The chai pe charcha on GST between Narendra Modi and Congress leaders Sonia Gandhi and Manmohan Singh presented an interesting insight into the manner in which summit-level discussions are handled. It was obvious to the experienced eye that the tea party would not have happened unless there was a broad agreement that the GST bill must be passed in the winter session. The rest is a matter of detail.

In fact, through the day, there was a flurry of backroom exchanges between Congress and BJP leaders to craft a smooth passage to the Modi-Sonia summit. After all, it was going to be their first ever direct discussion.

Interestingly, the two who did most of the talking over tea were Arun Jaitley on behalf of the government as he argued technical points and Sonia Gandhi who stated the Congress position on the three sticking points. Modi did the diplomatic speaking to request Sonia for the Congress party&’s help in passing this crucial tax reform and ensuring a disruption-free session so that pending legislative business is cleared.

Although GST is his subject, Manmohan Singh hardly spoke. One wonders whether he was silent because he doesn’t agree with his party&’s objections to the bill or whether he doesn’t have the political authority to speak in front of Sonia.

The fact that the meeting ended on a cordial note has raised hopes that the GST bill will pass. But the Congress is determined to make the Modi government sweat for it. The general understanding is that the bill will go through towards the end of the session. The Congress has put the BJP on notice to refrain from attacking the party and its leadership if it wants the bill passed. The BJP has accordingly instructed its MPs not to provoke Congress benches and to be as nice as possible.

Ready to step down

Sonia Gandhi appears keen to hand over the reins of the Congress to Rahul Gandhi as soon as possible. Her loaded comments to senior leaders following the party&’s impressive showing in Bihar have set off speculation that the elevation of the Gandhi scion could happen early next year.

The one-year extension of her term as president in September was a “temporary” thing, Sonia is believed to have told a leader who sought to congratulate her recently. She told this leader that her term was extended only to fulfill a technical Election Commission requirement. It&’s been 17 years, time to step down, she is believed to have said.

When another leader congratulated her for the Bihar victory, she brushed him aside saying that she had little to do with it. Rahul did everything, she said.

The power shift to Rahul&’s residence on Tughlaq Lane is already evident. Increasingly, party leaders troop there, instead of 10 Janpath, with their problems and requests.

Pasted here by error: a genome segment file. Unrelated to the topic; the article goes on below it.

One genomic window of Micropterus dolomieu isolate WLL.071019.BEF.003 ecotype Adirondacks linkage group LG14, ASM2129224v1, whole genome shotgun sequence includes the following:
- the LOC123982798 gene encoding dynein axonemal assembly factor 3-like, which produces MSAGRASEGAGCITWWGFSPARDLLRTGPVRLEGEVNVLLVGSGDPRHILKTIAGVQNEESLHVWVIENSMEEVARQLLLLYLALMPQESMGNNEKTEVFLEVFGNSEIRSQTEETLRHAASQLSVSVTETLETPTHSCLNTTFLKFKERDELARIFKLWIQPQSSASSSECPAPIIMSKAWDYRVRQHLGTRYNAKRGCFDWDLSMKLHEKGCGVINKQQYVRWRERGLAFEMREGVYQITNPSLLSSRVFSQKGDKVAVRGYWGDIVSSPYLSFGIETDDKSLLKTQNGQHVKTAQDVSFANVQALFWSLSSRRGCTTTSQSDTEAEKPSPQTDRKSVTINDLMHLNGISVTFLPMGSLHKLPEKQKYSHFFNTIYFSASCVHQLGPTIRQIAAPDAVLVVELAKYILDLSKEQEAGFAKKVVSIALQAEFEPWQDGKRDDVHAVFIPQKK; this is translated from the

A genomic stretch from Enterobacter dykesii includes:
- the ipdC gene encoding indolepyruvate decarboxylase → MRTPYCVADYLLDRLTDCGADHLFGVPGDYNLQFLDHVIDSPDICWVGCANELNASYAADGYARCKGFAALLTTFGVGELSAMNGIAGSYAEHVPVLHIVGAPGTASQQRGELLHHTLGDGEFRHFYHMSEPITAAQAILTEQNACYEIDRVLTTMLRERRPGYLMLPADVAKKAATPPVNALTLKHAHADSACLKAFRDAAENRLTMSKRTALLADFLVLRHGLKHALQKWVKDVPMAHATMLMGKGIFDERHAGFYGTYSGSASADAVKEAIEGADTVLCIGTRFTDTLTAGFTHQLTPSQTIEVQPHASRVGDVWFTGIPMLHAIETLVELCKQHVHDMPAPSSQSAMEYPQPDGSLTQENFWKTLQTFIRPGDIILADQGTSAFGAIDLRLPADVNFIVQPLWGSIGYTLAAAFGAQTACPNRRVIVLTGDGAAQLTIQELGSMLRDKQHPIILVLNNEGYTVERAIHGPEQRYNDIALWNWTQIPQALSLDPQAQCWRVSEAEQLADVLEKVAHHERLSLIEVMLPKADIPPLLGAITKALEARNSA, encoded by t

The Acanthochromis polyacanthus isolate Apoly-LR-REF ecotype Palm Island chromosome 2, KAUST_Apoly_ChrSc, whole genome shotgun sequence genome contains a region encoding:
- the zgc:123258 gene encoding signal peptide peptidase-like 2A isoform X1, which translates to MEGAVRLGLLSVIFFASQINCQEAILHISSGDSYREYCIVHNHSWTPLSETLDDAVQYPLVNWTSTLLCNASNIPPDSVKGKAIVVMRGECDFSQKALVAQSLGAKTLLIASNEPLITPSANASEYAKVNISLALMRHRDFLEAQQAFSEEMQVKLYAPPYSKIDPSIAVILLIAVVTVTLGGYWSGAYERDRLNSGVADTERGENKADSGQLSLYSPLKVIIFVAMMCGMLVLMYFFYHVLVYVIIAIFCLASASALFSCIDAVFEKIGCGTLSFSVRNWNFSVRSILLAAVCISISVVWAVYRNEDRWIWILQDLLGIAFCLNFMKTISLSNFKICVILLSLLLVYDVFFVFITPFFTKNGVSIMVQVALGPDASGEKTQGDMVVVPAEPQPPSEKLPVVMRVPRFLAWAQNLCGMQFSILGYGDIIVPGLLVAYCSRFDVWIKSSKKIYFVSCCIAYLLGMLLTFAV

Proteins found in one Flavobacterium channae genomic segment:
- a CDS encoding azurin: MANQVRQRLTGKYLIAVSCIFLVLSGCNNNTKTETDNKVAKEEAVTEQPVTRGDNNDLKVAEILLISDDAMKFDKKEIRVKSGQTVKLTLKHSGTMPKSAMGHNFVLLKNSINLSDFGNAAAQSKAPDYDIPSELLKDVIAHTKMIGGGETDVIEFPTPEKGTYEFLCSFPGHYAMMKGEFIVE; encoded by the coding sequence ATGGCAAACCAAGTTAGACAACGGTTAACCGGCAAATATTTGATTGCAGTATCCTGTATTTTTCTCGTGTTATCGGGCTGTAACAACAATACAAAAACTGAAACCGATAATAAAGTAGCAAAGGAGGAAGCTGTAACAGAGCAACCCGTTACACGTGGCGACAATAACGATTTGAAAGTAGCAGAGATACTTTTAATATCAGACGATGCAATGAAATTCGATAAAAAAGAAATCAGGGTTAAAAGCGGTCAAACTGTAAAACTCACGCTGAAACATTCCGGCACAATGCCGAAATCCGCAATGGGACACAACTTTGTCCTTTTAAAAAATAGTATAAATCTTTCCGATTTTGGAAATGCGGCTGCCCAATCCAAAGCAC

Tarmac talk

Rahul&’s new-found confidence after his Bihar success bubbled over in an unusual engagement with Mamata Banerjee in Patna where both had gone to attend Nitish Kumar&’s swearing-in ceremony. The encounter happened on the tarmac of the Patna airport. Mamata was waiting to catch a flight back to Kolkata and Rahul was boarding the private plane in which he flew to Patna.

Since Mamata&’s flight was delayed, she decided to take a walk on the tarmac. It was late evening and quite dark. Suddenly, she heard a voice calling out, “Mamataji, Mamataji.” It was Rahul Gandhi. He was just about to board the plane when he spotted her and decided to hail her.

They exchanged pleasantries for a few minutes. Rahul complimented her for using her time well by taking a walk. He said he too loves to walk. Then, he pressed her hand and told her that they must meet when she is in Delhi next. He sprinted up the stairs into his plane and flew off, leaving Mamata dumbfounded. This was a side of Rahul she had never seen. So what&’s cooking?

The return of Misa

Although Lalu Yadav&’s sons are ministers in Nitish Kumar&’s government in Bihar, RJD rank and file know that the real power in the party is Lalu&’s eldest daughter Misa. She runs the party with her father and is assuming increased responsibility.

In fact, political circles say that it was Misa who sorted out the dispute in the family over which son would join the government. The younger son Tejaswi is his father&’s favourite and Lalu had made up his mind that he should be the deputy chief minister. He had no intention of putting the elder one, Tej Pratap, in the cabinet.

It seems Tej Pratap threw a massive sulk and refused to speak to his father. Misa intervened and persuaded Lalu to request Nitish for a berth for Tej Pratap for the sake of peace in the family. She then cajoled Tej Pratap into accepting the fact that his younger brother would be the deputy CM and get a high profile ministry. She told Tej Pratap that he would have to be content with a lesser ministry. He has been given health.

Misa&’s growing clout in the party was on display at the oath-taking ceremony at Patna&’s Gandhi maidan. She was the first to reach and was supervising all the arrangements and deciding the seating order.